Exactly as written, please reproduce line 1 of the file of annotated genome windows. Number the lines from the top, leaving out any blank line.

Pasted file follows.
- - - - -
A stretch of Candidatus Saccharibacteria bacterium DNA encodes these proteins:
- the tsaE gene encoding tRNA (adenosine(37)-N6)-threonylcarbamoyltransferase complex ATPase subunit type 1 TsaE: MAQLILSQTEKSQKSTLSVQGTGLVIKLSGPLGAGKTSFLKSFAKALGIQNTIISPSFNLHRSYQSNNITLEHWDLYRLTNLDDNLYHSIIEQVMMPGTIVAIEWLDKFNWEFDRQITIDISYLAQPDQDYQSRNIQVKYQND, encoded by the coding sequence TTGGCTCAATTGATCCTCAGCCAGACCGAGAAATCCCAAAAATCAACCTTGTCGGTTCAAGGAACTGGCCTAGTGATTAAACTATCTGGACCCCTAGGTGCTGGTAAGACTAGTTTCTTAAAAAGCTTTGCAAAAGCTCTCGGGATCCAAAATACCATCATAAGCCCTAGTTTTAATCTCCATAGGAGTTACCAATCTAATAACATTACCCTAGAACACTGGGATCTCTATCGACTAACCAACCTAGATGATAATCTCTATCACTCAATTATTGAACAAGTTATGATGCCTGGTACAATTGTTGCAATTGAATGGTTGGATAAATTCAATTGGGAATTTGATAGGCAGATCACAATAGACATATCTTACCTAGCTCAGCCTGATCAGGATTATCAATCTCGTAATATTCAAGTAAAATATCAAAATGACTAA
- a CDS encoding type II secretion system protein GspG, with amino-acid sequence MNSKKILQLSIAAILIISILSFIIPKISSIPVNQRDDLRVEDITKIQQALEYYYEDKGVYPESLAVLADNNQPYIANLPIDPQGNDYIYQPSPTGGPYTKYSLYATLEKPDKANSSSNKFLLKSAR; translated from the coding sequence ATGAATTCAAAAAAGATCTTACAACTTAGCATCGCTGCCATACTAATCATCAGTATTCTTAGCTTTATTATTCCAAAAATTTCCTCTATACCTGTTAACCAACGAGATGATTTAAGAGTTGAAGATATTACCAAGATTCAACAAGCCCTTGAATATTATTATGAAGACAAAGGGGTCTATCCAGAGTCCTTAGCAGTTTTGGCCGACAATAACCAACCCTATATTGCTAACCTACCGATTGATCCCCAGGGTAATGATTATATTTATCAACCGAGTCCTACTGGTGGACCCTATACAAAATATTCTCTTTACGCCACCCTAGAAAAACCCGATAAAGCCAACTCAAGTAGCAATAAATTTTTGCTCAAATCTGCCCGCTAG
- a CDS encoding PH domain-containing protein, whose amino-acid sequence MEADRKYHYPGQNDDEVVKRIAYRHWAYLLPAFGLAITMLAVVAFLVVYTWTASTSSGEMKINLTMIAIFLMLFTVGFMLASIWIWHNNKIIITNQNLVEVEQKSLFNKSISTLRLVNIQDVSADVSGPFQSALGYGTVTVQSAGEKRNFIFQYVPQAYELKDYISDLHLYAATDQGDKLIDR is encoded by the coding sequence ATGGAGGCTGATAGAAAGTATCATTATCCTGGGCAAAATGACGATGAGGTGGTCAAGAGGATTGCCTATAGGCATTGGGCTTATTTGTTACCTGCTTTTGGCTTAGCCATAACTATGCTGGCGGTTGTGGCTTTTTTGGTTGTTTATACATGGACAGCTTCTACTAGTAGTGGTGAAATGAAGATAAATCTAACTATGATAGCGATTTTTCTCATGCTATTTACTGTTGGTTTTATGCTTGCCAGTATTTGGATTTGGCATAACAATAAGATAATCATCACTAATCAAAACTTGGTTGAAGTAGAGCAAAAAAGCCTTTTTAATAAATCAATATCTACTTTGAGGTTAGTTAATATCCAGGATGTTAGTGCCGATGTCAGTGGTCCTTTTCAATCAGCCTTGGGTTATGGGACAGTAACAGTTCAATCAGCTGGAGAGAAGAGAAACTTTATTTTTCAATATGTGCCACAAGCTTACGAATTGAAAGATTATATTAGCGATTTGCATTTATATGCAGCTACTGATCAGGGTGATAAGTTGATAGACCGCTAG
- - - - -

A stretch of Candidatus Saccharibacteria bacterium DNA encodes these proteins: